I've practiced two main models of hospital social work practice: pure social work and social work/discharge planning. In this post I will elaborate on these two practice models and discuss the pros and cons of each.
Pure Social Work
Pure social work focuses exclusively on the psychological and social barriers that affect a patient's well-being and hinder a safe discharge home. Social workers practicing this model focus on completing comprehensive psychosocial assessments, providing brief counseling/crisis intervention services, assisting with end-of-life situations, finding shelters for homeless individuals, placing individuals who cannot return home for social reasons (i.e. no family support), and evaluating patient safety (i.e. abuse assessments, domestic violence intervention).
Social Work/Discharge Planning
This model takes pure social work and incorporates elements of discharge planning. Social workers who practice this model take on the medical barriers that interfere with a safe discharge home. Tasks include placing patients in skilled nursing homes, ordering durable medical equipment, arranging home health care, making transportation arrangements to other facilities, and addressing any other post-hospitalization needs (i.e. medication, follow-up appointments) in order to reduce the likelihood of patient readmission.
Pure Social Work Pros
-A slightly smaller caseload means more time to interact with patients, develop rapport, and go above and beyond to address their needs. When I have the time to get to know my patients, I can better anticipate their future needs and provide resources/interventions as necessary.
-Hospitals with a pure social work focus usually have a dedicated social work department headed by a social worker.
-I find myself having more autonomy on the job than when I'm at hospitals that use the social work/discharge planning model.
-The bulk of my time is spent practicing social work, which is what I went to school to do.
Social Work/Discharge Planning Pros
-Compared to pure social work, discharge planning requires a more expansive knowledge of insurance requirements and medicine/nursing. I feel that this helps me better address patient needs and makes me a more effective clinician overall.
-I interact a lot more with other disciplines, such as nurse case managers, nurses, discharge planners, physical therapists, occupational therapists, etc.
-I get a sense of fulfillment and closure from coordinating patients' discharge plans from the moment of admission to discharge.
Pure Social Work Cons
-Social work cases are usually extremely emotionally draining. Sometimes I like having the occasional straightforward home health or skilled nursing referral to get a mental break.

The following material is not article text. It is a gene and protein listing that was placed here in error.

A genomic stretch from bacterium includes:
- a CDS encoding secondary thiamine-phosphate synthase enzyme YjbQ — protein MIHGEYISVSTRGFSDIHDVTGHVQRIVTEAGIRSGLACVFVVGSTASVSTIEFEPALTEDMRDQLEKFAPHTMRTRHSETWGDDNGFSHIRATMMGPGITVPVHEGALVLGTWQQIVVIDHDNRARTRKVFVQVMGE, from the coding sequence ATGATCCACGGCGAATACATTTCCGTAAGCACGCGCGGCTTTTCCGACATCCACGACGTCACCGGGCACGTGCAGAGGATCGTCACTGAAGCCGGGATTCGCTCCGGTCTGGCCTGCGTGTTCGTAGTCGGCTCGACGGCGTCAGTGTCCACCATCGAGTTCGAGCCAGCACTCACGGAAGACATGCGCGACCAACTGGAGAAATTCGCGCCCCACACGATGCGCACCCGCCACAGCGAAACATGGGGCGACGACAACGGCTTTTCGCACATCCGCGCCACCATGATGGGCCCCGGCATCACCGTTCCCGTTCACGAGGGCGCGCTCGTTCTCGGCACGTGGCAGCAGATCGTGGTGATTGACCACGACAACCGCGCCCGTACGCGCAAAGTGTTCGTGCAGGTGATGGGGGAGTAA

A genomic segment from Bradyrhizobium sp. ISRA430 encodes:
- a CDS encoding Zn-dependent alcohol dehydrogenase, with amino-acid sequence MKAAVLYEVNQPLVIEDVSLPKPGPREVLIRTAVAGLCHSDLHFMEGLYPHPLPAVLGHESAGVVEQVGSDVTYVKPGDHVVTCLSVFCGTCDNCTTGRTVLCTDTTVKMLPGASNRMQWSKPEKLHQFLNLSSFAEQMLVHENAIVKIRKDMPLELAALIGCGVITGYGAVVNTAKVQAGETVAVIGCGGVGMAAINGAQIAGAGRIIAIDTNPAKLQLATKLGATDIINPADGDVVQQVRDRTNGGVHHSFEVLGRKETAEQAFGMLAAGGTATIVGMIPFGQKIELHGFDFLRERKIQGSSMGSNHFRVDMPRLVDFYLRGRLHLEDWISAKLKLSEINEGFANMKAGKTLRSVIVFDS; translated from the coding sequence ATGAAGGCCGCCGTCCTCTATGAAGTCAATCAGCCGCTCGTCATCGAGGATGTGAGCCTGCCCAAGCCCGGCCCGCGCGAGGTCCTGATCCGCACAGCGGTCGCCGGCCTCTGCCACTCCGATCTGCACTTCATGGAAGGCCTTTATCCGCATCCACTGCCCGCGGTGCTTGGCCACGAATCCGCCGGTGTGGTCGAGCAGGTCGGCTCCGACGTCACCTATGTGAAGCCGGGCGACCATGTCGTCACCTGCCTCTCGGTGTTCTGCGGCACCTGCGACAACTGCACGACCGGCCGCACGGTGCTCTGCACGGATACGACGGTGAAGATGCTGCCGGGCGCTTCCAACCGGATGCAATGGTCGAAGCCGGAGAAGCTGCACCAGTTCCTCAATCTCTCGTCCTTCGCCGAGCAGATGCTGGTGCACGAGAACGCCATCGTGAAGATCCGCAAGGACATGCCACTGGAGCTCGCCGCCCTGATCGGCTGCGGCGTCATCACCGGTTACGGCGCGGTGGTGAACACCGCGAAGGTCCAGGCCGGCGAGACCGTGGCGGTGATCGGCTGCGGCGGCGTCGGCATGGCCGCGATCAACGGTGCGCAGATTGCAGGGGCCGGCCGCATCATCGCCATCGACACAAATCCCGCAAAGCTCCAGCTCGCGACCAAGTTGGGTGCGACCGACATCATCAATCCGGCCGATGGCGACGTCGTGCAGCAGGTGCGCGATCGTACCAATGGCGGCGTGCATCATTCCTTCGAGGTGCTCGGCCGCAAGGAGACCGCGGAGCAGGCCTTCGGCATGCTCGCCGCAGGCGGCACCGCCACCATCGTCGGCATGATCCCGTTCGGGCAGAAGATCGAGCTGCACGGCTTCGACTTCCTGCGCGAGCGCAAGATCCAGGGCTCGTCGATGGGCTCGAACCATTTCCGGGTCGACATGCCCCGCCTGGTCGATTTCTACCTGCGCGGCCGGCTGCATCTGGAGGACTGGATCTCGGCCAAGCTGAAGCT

-Social work cases also tend to be the most complex, with no simple solutions. There have been many instances where I've had absolutely no idea how to fix a patient's problems. Anyone who has ever said that social work doesn't involve advanced problem solving skills has never worked a day in our shoes!
-With regard to the interdisciplinary team approach, I feel more like a consultant since I typically only get involved in more challenging situations.
Social Work/Discharge Planning Cons
-Social workers who function as discharge planners have job duties that overlap with nurse case managers. This often results in situations where staff members confuse us as nurse case managers and vice-versa. Because of this confusion, social workers are often asked to do things outside their scope of practice, such as analyze test results, predict discharge date, and provide updates on medical status. I've definitely felt stupid more than once for not knowing things that are basic to nurses/doctors. Not my training!
-Having higher case loads mean less time spent with patients. Patients who have discharge orders have first priority, meaning patients with mental health problems needing support sadly may not be seen.
-Case management departments tend to be focused more on metrics and the bottom line. The goal of discharge planning is to discharge patients in a quick, safe manner and prevent readmission. This is not always compatible with social work practice.
Honestly, I am not sure which model of hospital social work practice I like the best. I suppose this is part of the reason why I continue to split my time between various hospitals.
What do other medical social workers think of how social work is practiced in a hospital? Comment away!